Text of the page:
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Sumit Singhal
Sumit Singhal
Sumit Singhal loves modern architecture. He comes from a family of builders who have built more than 20 projects in the last ten years near Delhi in India. He has recently started writing about the architectural projects that catch his imagination.

Lim Geo Dang in IlSan, Korea by IROJE KHM Architects

 
February 25th, 2012 by Sumit Singhal

Article source: IROJE KHM Architects

Traditional but Modern

“Traditional but modern!” That the requirement of clients, in their thirties, who worked as authors and publishers. For a long time, successful translation of tradition of tradition expressed in a modern vocabulary has been a goal of design for Korean architects presently . That has been a very complex puzzle and a difficult problem to solve. However, it’s essential to study the heritage of tradition, since tradition could be the motive of creation.

Image Courtesy Yong Kwan Kim

  • Architects: IROJE KHM Architects
  • Project: Lim Geo Dang
  • Location: JangHangDong, IlSan, GoYang, Korea
  • Creation date : 2000
  • Use : Residence
  • Site area : 231.6㎡
  • Bldg. area : 107.77㎡
  • Gloss floor area : 199.22㎡

Image Courtesy Yong Kwan Kim

  • Bldg. coverage ratio : 46.53%
  • Gloss floor ratio : 86.02%
  • Bldg. scale : One story below ground, Two stories above ground
  • Structure : R.C
  • Exterior finishing : Exposed concrete, Wood panel
  • Interior finishing : Exposed concrete, Wood panel
  • Project Architect : HyoMan Kim
  • Project manager : JiWon Han
  • Photographer : YongKwan Kim

 

Image Courtesy Yong Kwan Kim

Dramatic sequence of space & Picturesque frame

The spatial design concept set for this small house was based on is dramatic circulation, which was characteristic of traditional architecture in Korea. The circulation of ancient Korea continues infinitely in space, overlaps and penetrates each other asymmetrically, and finally, produces several picturesque frames by surrounding nature and building.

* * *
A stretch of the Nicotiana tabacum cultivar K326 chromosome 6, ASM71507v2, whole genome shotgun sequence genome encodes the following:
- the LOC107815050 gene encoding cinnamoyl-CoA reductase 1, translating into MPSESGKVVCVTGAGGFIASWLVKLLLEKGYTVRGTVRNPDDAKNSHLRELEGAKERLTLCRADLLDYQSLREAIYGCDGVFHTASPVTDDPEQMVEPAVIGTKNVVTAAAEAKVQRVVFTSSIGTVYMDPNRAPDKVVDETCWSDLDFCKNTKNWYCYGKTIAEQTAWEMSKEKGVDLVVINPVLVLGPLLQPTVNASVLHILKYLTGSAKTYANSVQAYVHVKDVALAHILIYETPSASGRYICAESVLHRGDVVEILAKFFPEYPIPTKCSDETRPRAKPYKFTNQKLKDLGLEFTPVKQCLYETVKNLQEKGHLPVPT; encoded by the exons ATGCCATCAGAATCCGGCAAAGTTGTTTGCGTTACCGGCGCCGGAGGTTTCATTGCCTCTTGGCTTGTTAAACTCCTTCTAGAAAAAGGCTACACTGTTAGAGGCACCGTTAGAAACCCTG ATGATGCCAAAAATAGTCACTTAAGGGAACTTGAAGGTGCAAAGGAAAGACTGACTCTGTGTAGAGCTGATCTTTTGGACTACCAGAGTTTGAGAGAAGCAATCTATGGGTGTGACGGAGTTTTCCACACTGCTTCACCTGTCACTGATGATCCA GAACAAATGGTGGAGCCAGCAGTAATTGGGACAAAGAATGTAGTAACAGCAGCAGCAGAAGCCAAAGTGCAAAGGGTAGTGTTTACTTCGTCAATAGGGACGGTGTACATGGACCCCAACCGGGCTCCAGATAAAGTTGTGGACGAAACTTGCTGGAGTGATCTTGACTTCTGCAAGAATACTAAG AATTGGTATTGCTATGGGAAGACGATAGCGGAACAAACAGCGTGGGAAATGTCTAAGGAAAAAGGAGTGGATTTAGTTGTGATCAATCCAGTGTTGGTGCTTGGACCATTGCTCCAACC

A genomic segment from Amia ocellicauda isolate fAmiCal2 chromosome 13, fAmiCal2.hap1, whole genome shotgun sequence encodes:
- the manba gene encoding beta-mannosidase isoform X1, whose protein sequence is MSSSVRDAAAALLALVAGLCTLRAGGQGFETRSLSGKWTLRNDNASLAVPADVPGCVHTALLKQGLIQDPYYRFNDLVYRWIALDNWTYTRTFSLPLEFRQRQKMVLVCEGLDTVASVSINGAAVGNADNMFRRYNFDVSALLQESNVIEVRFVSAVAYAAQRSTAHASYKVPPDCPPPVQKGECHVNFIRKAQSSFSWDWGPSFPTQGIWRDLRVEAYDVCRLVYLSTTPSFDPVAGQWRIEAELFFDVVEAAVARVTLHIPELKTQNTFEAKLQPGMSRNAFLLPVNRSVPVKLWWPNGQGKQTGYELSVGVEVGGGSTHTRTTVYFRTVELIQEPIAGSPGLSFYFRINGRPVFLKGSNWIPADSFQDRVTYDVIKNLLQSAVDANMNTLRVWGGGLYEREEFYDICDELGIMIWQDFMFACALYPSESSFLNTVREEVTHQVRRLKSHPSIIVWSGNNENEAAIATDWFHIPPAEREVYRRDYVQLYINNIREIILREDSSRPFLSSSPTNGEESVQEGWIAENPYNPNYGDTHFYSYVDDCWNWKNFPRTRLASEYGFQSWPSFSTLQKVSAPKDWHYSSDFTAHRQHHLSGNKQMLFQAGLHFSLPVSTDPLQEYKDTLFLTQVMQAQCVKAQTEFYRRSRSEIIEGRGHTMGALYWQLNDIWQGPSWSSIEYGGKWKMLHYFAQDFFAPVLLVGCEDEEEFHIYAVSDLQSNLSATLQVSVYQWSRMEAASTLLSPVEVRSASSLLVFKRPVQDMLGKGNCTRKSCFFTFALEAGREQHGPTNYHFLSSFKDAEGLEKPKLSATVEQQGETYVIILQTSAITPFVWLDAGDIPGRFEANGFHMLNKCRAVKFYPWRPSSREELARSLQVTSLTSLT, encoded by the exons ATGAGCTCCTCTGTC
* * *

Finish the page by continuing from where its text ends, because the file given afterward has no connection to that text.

Image Courtesy Yong Kwan Kim

Eight places of “Madang”(traditional innercourt)

At this time, the house has to be a shelter from the outer world. It is necessary to contact with nature which brings the urban house rich changes and variation during its life time(i.e., witnessing the blossoming and decaying of flowers). “Madang”(open court yard) was the very “nature” in ancient Korea.

Image Courtesy Yong Kwan Kim

Spatial Korean traits

Eight places of “madang” located in different levels were planned to produce attractive and interesting drama of spaces. All the major spaces of this house were designed to have a direct relationship to “madang”. Entrance  court, basement courts Ⅰ&Ⅱ, jungja(pavilion), service court, inner court, and upper court Ⅰ&Ⅱ were all the “madangs” at different levels that linked each other with both horizontal and vertical circulation. There are interesting changes, variety, through the circulation between the “madang”.

 

Image Courtesy Yong Kwan Kim

It is a very small site to have exterior spaces of desirable size by common layout of rooms at ground level. To have as wide an area of “madang” as possible, only a living room and a dining room are placed on he ground level; the others are either below ground or above ground. Moreover, the bed-zone-mass of the upper floor was built with a piloti structure; therefore, the space below can be used as “madang”, too. This so called “RU” type program brings the house several merits of architectural condition. First of all, it gives the inner court a comfortable atmosphere because of the surrounding “madangs” which play important roles. Secondly, it creates another “madang”, which was a part of the inner court, covered with a roof. Last, without any fence ( a solid fence cannot be built in this area according to the regional building code), it separates the house from public road, and, at the same time, it solves the problem of relationship between the “privacy” inside and the neighborhood outside. “Madang” is a buffer zone between the house and he public road. It is also the place to contact with the neighborhood.

 

Image Courtesy Yong Kwan Kim

Visual Korean traits

A heavy mass of woods flying over the roadside was expected to evoke the “flying” image from traditional architecture were used in this project. “T” shaped metal ties used to fasten wooden members to each other, over hanging doors, and steel rods which hang out the doors are the traditional elements; however, they can be modernized and recall past as the same time.

Traditional culture is the origin of present ideas. The study of this project was only an experiment to read inheritance in modern language.

Image Courtesy Yong Kwan Kim

Image Courtesy Yong Kwan Kim

Image Courtesy Yong Kwan Kim

Image Courtesy Yong Kwan Kim

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Category: House

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